That should be a nonstarter in a Democratic-controlled Washington with a rare opportunity to take meaningful steps toward addressing the economic inequality that has warped American capitalism over the last half-century.

But the Romney proposal does include some interesting ideas for administering the benefit that Democrats should consider. He would have the Social Security Administration rather than the IRS make the payments, for instance — turning to an agency with a long track record of issuing monthly checks. As appealing as that approach may be, it comes with its own bureaucratic challenges: The Social Security Administration would have to coordinate with the IRS to make the system work. In the end, lawmakers will need to land on a policy with the smoothest delivery for poor and middle-class families.

Some other tweaks to the Neal proposal may be in order, too — like strengthening a “safe harbor” provision that protects parents from clawbacks if the government sends them too much in advanced monthly payments; an unexpected bill at the end of the year can be a real hardship for some families.

That’s all detail work, though. The larger task for Congress is to face up to one of the country’s great moral failings — letting more than 9 million children languish in poverty — and to take meaningful action to remedy it now.

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Rutland Herald. February 9, 2021.

Editorial: Restraint

It is alarming to see that the number of COVID cases is not going down. We have been banking on the opposite. We are looking to have the economy restart. We are looking forward to local winter sports. We were hoping the vaccine distribution would start to stem the flow of cases.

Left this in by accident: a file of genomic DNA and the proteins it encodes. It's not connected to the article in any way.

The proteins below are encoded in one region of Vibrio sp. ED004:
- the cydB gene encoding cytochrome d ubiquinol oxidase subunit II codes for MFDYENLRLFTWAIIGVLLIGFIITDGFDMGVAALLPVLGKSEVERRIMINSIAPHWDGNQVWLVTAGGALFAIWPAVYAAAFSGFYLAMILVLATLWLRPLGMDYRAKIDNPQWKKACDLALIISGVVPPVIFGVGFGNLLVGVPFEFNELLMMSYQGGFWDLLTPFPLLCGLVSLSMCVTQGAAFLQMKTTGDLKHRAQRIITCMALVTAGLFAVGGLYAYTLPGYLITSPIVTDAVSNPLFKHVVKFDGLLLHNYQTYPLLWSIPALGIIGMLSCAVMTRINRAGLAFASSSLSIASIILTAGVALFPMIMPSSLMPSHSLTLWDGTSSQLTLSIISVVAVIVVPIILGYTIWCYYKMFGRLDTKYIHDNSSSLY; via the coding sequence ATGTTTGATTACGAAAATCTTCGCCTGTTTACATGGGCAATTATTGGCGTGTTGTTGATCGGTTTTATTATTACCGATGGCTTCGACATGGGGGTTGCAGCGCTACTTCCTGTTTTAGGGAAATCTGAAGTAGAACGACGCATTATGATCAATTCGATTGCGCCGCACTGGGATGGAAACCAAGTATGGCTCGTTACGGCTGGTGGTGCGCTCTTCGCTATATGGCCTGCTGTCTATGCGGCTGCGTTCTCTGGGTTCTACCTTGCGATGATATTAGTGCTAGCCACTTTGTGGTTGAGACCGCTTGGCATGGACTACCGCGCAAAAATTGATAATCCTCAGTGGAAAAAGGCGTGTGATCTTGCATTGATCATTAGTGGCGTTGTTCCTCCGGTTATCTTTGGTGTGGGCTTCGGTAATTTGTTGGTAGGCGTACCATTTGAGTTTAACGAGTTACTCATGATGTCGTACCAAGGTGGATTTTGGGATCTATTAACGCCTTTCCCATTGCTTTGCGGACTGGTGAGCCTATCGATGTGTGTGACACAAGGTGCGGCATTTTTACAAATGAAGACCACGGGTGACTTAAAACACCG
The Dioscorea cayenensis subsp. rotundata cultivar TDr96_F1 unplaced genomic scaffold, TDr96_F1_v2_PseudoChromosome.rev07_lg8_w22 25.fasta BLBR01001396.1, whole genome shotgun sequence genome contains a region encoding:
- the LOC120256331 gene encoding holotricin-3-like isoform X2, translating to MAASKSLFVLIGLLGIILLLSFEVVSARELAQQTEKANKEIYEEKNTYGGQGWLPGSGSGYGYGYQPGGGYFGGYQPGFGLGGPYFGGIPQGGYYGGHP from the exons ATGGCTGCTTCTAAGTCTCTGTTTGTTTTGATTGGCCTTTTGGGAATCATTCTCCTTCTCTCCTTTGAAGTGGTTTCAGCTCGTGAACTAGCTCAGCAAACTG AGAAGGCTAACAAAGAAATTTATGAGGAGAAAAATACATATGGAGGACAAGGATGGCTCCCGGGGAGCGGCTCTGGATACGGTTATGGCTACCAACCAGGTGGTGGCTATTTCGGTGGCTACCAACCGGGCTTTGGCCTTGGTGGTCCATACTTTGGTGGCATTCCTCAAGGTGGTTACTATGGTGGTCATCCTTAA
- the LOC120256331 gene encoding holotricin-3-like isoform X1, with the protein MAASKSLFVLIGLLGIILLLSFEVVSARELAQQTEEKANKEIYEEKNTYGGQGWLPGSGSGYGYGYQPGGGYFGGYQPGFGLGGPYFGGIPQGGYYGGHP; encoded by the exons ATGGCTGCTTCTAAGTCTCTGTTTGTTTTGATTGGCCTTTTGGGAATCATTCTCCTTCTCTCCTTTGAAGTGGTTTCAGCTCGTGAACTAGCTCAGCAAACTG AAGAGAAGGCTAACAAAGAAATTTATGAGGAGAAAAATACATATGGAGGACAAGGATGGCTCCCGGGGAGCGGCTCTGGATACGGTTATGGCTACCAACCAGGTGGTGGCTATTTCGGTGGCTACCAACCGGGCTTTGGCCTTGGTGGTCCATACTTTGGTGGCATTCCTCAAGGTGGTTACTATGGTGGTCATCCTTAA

But everything takes time, and we are impatient.

It makes 10 months of lockdown feel like an eternity — a jail sentence.

And yet, in jails, we have witnessed a concentrated microcosm of what is happening elsewhere. No one is immune, even isolated populations. In fact, Vermont has seen COVID cases repeatedly showing up in statewide facilities, and in prisons out of state, where Vermont prisoners are being held.

The Associated Press last weekend published a startling investigation that pointed to an unprecedented string of U.S. executions and a spike in COVID cases among death row inmates.

Seventy percent in fact.

Records obtained by The Associated Press show employees at an Indiana prison complex where 13 executions were carried out during six months had contact with inmates and other people infected with the coronavirus, but were able to refuse testing and declined to participate in contact-tracing efforts and were still permitted to return to their work assignments.

Other staff members, including those brought in to help with executions, also spread tips to their colleagues about how they could avoid quarantines and skirt public health guidance from the federal government and Indiana health officials.

The executions at the close of the Trump presidency likely acted as a superspreader event. It was something health experts warned could happen when the Justice Department insisted on resuming executions during a pandemic.

According to the AP analysis on the topic, “It’s impossible to know precisely who introduced the infections and how they started to spread, in part because prisons officials didn’t consistently do contact tracing and haven’t been fully transparent about the number of cases. But medical experts say it’s likely the executioners and support staff, many of whom traveled from prisons in other states with their own virus outbreaks, triggered or contributed both in the Terre Haute penitentiary and beyond the prison walls.”